To this point, it has been a rocky career for Mountaineer punter Corey Smith. Highs, lows, rinse and repeat. This season, Smith looks to find consistency both mentally and physically in his final season at West Virginia.
Halfway through last year, Smith was benched in favor of Michael Molinari after struggling early on. After Molinari also went through woes of his own, Smith was given another opportunity and made the most of it against Pitt. He averaged 57.3 yards on four punts with a long of 62. He remained the WVU punter for the rest of the season.
"A year ago, mentally I thought I was okay," Smith said. "When we got in game situations, sometimes I couldn't turn it on as fast as I wanted to. I would always get in the zone as athletes like to say, but I think I had times where it was harder to click into that zone."
With changes to the coaching staff, Joe DeForest has taken over responsibility of the kickers and punters. Smith says DeForest has made a big difference in his mental approach to the game.
"One thing I've already talked to Coach DeForest about is getting more help in that I have books I'm reading now about [getting in the zone]," Smith said. "I'm just trying to be able to get more familiar so I can get in that zone quicker than maybe previous years."
When the punter is on the field, all eyes are on him until that ball is in the air. This is one of the mental obstacles Smith says he is trying to work on this summer. He wants to ignore everything except what his responsibility is to get the job done.
"I have to block out anything that is irrelevant," Smith said. "Having to block out the crowd and any external factors that you cannot control. Blocking it out and focusing on two or three things that are on the field because in reality, that's all that's going to make the difference.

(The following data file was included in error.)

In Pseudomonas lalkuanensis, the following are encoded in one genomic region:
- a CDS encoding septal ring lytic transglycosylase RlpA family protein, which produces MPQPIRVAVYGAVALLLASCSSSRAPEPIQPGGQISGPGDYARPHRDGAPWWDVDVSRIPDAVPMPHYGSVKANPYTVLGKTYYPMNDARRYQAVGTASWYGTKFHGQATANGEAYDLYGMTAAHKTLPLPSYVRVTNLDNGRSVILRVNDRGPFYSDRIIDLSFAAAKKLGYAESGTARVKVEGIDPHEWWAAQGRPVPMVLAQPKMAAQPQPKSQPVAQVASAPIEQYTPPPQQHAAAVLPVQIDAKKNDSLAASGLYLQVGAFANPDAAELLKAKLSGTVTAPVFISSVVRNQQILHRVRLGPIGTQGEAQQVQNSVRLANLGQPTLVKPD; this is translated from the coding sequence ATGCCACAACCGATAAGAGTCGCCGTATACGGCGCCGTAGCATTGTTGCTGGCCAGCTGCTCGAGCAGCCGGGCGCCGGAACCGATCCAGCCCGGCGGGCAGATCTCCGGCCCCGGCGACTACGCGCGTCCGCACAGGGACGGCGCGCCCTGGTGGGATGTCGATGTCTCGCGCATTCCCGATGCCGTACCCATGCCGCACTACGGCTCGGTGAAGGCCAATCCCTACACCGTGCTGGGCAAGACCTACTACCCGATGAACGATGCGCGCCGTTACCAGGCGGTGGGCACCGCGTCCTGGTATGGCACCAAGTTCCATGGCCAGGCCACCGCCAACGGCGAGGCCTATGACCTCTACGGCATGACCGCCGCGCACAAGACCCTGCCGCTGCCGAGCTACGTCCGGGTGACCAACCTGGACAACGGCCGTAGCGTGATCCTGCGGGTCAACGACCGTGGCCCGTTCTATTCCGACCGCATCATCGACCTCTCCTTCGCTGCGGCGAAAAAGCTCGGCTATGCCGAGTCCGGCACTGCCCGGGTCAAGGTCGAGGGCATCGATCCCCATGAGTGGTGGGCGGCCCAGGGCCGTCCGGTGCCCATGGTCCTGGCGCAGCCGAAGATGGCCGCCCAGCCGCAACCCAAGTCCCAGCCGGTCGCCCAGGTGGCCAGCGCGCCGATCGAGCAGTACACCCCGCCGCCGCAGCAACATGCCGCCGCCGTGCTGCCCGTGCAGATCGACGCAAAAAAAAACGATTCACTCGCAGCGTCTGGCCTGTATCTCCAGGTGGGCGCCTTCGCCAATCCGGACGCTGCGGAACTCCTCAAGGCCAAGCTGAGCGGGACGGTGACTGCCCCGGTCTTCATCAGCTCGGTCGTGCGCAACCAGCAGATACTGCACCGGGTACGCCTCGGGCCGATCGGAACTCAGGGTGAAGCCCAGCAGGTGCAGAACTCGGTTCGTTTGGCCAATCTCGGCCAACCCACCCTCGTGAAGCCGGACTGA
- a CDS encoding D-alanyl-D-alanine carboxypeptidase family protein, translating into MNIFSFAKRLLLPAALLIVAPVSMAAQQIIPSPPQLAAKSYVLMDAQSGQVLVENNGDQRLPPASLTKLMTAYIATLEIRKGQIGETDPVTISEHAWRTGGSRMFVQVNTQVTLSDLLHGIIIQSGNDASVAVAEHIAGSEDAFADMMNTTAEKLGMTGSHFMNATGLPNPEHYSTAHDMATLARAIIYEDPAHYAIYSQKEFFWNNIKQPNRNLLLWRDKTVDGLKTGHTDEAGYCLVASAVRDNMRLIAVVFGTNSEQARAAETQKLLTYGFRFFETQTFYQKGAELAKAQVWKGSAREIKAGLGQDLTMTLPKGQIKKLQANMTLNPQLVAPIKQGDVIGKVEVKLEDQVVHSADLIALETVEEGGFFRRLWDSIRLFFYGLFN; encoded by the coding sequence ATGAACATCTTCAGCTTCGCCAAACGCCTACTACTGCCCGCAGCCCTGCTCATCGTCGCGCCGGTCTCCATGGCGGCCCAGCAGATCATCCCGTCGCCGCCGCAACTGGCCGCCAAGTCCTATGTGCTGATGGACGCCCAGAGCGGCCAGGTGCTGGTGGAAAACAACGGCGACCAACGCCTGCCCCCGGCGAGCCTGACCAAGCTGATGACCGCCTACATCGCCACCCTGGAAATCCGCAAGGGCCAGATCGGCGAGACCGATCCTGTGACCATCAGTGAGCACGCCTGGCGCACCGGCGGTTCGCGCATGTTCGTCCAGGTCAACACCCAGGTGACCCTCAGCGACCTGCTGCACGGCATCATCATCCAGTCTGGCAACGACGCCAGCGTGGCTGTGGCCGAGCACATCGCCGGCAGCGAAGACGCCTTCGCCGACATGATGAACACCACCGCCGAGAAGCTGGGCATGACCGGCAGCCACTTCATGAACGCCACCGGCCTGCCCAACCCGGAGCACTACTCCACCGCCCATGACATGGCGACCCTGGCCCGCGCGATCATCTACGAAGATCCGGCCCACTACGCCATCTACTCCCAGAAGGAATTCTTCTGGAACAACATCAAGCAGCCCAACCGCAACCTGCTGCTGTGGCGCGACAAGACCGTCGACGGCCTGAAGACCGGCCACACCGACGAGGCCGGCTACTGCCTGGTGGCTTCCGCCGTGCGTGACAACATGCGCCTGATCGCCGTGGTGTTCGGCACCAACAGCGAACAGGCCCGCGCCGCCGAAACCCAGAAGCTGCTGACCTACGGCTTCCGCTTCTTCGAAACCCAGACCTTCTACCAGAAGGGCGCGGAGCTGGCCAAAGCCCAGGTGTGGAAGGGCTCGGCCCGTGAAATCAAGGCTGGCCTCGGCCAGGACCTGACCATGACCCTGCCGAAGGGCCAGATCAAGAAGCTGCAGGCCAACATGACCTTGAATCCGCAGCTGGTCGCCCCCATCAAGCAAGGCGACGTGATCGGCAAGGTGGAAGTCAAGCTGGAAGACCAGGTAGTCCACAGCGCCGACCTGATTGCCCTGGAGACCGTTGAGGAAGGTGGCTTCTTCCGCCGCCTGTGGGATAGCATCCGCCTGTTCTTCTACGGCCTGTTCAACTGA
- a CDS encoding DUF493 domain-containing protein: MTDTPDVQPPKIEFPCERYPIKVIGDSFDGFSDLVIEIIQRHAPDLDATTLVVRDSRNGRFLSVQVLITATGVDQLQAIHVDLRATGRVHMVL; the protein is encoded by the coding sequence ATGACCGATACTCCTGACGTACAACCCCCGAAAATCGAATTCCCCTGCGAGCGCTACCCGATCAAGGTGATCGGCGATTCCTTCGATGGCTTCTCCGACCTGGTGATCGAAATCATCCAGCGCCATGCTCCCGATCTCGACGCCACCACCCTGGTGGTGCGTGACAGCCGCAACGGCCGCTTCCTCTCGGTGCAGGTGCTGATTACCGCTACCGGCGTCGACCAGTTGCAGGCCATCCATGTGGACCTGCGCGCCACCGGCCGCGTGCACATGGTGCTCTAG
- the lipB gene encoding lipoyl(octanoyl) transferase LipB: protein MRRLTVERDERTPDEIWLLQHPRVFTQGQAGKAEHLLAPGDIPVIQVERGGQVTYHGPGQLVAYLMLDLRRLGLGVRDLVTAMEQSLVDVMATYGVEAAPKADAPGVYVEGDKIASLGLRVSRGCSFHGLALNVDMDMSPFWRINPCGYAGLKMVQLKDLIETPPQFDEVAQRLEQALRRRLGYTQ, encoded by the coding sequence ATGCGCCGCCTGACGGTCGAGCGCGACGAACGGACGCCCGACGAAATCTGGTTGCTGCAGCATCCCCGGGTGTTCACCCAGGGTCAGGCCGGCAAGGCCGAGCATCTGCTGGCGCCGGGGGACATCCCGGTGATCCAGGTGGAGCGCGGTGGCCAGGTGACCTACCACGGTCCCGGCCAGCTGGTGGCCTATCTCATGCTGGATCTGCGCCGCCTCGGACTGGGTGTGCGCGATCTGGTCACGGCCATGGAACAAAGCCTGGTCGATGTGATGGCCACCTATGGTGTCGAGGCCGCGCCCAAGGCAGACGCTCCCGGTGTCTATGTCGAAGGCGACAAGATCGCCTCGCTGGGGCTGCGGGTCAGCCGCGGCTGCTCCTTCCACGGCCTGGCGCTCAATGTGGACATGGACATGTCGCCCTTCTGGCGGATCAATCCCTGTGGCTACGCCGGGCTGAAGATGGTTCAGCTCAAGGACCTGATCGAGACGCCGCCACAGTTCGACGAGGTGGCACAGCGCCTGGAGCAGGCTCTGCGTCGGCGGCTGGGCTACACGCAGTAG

"Making sure I come up through the ball or where I want my drop to be. It has to be just a few things or you're going to overload yourself and you're going to take your mind off of a key point that you need to be focusing on."
Coach DeForest has coached kickers and punters in the past at both Duke and Oklahoma State, so this is nothing new to him either.
"It's another set of eyes," Smith said. "It's always helpful to have a guy that definitely knows what he's talking about that has proven success with kickers so I think it's great to meet with somebody like that everyday, even if it's for only 20 minutes before practice and then out on the field for a little bit."
The leg is obviously the most important asset for a punter, and Smith says that he is going to work on keeping it strong during the season.
"Leg speed, strength and endurance are what I want to put a little more emphasis on from game to game," Smith said. "Last year, my leg would start to feel a little bit tired and worn down. It's kind of hard to stay warmed up for four hours because we come out even before the entire team does to warm up so endurance is one thing I want to put a little more emphasis on so I don't get as tired or fatigued late in games."
In the spring and early on this summer, it has been clear that Coach DeForest's advice may be working. Smith has been booming the ball and the coaching staff hopes it translates into game situations.